Protoype 1 - 11 never made it to the final version but were important for understanding the UX bottlenecks

Sometimes, or rather alot of the time, when design something, the first iteration will almost always suck. You learn alot designing things and design is hard, which makes you humble if anything else. This happen to me recently when I designed a productivity application, and I thought something would work, but it didn't when the prototypes were tested out in the public by potential end users.

What went wrong

I designed a producitvity application and half way through, the theme of the app (as I interpreted from the user research) turned to be something which involes dividing the day into 2 hours chunks.

While usability testing earlier prototypes instead of commenting on this core feature, the test users requested/suggested other points which I decided to add in the application design. I expanded the scope without thoroughly evaluating the basics.

Adding more features was proven to be a big mistake when an MVP was distributed via test-flight. I found the core of the UX has flaws which needs addressing. All the extra features were confusing the user.

Feeling miserable is a part of the process!

Looking back at your mistakes is the worst and the best part about being a user experience designer / developer. This is when I found Danial Gauthier’s blog.

Going indie, step 1: Come up with an idea
Back in the early days of the App Store, a prevailing sense quickly grew that all you needed to become an overnight success was a great new idea for an app. ...

Dan said what I needed to hear

  1. Cut the scope ruthlessly and focus on the minimum.
  2. Build your core interaction loop and tune it before anything else.

I wish I stumbled on this advice a few months earlier which would have saved time.

The principle of retrospect

The silver lining here is that design is an iterative process. I remember reading one of Tuhin Kumar's blog on great designs in which I read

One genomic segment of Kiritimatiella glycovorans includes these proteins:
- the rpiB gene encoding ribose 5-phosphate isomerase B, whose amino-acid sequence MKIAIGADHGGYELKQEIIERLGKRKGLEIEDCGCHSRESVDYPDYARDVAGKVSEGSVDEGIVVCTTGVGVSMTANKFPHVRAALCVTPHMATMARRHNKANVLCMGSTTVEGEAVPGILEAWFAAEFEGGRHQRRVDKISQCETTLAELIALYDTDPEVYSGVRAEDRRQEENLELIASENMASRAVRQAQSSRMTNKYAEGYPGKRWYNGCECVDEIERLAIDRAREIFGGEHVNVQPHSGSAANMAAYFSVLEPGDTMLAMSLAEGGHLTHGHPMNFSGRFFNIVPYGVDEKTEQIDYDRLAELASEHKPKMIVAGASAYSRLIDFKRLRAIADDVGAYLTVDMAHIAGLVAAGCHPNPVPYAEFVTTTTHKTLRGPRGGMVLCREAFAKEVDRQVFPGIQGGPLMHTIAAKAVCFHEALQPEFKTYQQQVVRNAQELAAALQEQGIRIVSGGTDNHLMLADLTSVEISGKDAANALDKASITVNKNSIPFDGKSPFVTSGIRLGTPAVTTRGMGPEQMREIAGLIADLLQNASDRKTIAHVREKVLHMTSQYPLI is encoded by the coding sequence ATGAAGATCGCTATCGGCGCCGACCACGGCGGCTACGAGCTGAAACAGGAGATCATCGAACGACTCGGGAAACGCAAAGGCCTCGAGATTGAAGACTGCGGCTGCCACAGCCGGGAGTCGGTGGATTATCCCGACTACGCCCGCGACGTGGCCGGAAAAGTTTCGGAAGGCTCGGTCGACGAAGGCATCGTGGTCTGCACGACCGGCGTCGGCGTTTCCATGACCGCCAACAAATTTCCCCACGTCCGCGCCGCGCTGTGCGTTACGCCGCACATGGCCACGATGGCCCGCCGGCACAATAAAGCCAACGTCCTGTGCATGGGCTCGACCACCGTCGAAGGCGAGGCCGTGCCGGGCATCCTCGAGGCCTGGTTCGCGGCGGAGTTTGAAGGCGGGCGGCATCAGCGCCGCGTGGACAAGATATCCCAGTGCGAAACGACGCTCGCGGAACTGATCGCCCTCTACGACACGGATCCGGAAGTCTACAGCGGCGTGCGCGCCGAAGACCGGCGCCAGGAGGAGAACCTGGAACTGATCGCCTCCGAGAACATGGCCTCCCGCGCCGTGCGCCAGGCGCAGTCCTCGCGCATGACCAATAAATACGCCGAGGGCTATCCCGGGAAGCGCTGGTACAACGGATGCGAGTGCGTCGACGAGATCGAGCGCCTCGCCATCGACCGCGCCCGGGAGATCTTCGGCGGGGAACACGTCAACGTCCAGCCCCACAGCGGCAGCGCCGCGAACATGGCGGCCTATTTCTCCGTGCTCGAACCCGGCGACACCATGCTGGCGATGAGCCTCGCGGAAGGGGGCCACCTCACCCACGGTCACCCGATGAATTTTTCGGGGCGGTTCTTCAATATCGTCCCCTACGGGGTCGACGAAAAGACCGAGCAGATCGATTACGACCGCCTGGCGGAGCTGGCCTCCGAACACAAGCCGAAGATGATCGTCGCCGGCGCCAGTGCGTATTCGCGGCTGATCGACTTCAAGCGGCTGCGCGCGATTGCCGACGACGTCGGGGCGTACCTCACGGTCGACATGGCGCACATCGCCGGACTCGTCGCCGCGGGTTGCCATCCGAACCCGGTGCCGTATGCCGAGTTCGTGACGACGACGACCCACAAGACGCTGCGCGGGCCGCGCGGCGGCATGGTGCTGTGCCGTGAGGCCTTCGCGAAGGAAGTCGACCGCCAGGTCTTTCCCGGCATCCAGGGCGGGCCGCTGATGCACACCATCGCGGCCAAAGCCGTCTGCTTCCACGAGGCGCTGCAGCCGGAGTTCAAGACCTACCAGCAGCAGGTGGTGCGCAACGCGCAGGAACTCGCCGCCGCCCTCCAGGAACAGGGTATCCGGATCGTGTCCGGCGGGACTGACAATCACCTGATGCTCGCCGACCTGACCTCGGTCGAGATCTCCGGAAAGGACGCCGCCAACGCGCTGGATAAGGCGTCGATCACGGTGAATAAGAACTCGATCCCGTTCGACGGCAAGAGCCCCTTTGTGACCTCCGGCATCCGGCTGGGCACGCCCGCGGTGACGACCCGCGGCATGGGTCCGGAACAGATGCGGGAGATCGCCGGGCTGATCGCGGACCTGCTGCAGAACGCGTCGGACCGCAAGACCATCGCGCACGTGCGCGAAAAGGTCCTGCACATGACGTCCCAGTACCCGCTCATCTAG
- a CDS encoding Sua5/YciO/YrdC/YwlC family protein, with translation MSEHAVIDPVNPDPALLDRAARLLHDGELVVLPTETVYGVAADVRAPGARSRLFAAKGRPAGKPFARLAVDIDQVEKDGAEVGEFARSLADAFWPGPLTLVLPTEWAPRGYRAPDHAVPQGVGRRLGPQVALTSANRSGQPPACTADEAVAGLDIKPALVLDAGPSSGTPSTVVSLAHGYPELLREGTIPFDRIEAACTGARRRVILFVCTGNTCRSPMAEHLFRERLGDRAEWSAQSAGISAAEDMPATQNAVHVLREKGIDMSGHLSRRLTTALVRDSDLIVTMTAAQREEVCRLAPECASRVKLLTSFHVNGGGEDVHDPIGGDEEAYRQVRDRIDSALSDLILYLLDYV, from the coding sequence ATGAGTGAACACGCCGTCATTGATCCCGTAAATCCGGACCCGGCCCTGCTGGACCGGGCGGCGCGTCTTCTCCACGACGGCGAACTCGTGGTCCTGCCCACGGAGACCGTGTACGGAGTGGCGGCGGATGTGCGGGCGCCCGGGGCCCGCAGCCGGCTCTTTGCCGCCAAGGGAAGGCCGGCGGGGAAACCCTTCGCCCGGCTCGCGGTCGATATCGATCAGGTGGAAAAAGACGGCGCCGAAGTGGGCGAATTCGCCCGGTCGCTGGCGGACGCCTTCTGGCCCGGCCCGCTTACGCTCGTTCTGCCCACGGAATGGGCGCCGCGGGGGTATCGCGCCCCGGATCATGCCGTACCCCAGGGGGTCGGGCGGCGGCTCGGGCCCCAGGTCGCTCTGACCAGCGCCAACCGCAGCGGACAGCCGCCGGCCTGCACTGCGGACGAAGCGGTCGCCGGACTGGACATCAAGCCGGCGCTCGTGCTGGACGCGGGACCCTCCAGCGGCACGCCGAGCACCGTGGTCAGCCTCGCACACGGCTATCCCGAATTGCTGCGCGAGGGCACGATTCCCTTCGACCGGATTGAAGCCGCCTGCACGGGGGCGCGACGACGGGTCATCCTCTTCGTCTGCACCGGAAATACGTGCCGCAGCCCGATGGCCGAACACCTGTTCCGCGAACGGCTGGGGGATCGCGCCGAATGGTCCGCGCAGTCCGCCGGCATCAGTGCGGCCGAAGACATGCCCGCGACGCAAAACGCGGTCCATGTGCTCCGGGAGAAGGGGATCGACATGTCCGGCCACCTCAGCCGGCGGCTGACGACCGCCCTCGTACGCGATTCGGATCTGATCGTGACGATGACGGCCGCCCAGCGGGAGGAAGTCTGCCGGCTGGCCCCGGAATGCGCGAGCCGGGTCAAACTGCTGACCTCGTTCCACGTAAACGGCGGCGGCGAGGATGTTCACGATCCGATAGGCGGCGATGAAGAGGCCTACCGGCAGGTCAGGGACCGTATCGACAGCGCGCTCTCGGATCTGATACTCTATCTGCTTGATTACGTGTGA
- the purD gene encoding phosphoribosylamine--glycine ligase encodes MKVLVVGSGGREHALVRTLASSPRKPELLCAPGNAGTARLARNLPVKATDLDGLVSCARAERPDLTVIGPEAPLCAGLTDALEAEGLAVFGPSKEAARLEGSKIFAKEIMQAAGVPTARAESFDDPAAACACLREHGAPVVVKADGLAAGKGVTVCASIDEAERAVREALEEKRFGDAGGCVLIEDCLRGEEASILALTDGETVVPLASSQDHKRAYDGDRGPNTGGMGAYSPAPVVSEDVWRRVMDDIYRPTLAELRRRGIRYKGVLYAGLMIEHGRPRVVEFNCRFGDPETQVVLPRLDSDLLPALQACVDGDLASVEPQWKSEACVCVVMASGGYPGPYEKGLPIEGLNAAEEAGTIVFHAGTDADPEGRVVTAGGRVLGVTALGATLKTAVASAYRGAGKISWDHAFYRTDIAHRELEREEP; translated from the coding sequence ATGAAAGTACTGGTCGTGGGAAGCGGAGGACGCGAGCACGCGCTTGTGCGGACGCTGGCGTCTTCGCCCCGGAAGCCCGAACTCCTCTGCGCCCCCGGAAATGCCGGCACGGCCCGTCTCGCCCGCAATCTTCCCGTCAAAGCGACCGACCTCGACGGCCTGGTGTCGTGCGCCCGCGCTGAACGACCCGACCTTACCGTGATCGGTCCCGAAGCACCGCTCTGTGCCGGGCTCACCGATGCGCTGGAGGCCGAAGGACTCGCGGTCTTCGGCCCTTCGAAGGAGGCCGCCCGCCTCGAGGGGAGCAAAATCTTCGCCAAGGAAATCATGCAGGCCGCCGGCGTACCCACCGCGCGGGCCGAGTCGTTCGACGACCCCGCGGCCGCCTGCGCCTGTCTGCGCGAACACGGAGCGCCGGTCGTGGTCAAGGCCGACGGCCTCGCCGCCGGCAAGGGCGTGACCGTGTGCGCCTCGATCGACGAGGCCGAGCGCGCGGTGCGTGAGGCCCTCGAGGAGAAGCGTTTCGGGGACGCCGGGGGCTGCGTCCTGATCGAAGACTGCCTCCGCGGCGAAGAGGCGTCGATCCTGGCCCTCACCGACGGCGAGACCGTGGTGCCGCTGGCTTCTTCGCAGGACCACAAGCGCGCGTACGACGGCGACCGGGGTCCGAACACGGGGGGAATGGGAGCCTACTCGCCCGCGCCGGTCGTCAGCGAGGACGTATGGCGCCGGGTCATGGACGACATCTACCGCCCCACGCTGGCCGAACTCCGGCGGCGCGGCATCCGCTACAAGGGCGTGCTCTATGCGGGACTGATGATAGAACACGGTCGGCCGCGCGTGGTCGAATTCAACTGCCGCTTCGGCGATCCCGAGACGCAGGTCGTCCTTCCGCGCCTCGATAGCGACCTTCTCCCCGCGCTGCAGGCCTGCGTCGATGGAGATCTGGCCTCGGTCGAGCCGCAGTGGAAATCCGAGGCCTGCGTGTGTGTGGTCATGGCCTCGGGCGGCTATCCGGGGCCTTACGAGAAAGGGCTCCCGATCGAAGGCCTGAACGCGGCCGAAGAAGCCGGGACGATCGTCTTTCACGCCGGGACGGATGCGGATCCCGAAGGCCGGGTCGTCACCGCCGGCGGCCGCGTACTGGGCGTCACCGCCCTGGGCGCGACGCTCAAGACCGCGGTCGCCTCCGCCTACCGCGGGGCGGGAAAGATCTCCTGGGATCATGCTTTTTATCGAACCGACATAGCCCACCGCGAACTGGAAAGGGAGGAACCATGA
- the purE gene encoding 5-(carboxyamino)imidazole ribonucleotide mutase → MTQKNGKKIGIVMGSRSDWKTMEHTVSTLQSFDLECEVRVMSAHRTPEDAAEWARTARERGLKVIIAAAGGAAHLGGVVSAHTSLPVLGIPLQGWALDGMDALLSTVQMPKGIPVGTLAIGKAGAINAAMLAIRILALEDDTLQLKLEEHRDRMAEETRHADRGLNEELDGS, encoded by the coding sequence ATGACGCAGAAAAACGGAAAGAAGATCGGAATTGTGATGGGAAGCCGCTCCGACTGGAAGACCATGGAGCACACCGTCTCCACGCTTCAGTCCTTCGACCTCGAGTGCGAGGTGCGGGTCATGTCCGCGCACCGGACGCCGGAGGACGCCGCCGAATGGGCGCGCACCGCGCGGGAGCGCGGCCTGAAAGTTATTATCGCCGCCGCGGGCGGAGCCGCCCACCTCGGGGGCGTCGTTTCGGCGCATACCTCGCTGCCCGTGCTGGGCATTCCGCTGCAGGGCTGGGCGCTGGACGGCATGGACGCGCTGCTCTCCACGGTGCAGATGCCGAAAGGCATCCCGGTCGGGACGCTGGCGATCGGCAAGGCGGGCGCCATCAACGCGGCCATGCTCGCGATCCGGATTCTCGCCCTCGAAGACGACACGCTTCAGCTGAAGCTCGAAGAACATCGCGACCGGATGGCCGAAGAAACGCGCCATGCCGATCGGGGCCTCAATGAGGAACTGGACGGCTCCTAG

“Great designs are usually the result of a lot of trial and error, missteps and blind alleys, and hard work and deep thinking… No one gets it right the first time.”

So now what?

Now that I made something which doesn’t work, Tuhin's blog is starting to make more sense. Now is the time to look back and understand the user feedback to identify and fix mistakes.

To be honest, I have no idea if I am going will be successful in finishing the project in time or at all, but I know where I made the mistakes and where the design needs to improve.

For example, here is the feedback collected from the users which I am going to work with next

Feedback from usability tests

  1. What happens if I spend more than 2hours on an activity?
  2. What if I want to work on something for 1 hour or maybe less?
  3. What if I want to take a break and pause the activity for a bit?
  4. What if I am not working on an activity that I planned and would like to reschedule?
  5. What if I want to customize the time and work on something between let's say 11 and 1?
  6. What if I go to sleep later than the app thinks I will and have 6 hours of sleep?
  7. I didn’t know if I was supposed to swipe the cards at first glance.
  8. There weren’t enough reports about consistency or positive feedback loop.
  9. I don’t understand the 2hour sprints… why two hours?

Here are the major points I will consider in the next iteration

Points to consider in the next iteration

  1. Rescheduling/deleting an upcoming task.
  2. Allow breaks and no activities.
  3. Consistency reports and recommendations.
  4. Adding another sprint after the last sprint.
  5. Scheduling something between odd timings.
  6. Taking pauses in the sprint.
  7. Removing the countdown timer.
  8. Create a sprint as you’re working on it.
  9. Create a sprint while taking a break.
  10. Explain the two-hour rule.

Next step

The fact that I didn't go as far in the initial discovery phase as I shoud have has merits. After the interviews and initial ideation a prolonged diary study with different type of potential users would have helped in answering most of the questions I got from users who tested the on device prototypes.

However, since creating on device prototypes is an interesting frontier because of new tools like Figma and SwiftUI the end results and the concluding remarks on the design were the same. Which made it a fun, leaning journey in the end.

The final take away is the end goal of the product is much clear now which is about "finding a way to track and manage the demands of all the parallel threads of their life, particularly aspirational goals like learning a new language". I am looking forward to the final product when it launches end of August 2020. If you want to test a beta send me a DM on Twitter and I will invite you on Apple's test flight program.

Thanks to poodleface and many others for their interesting insights on the topic.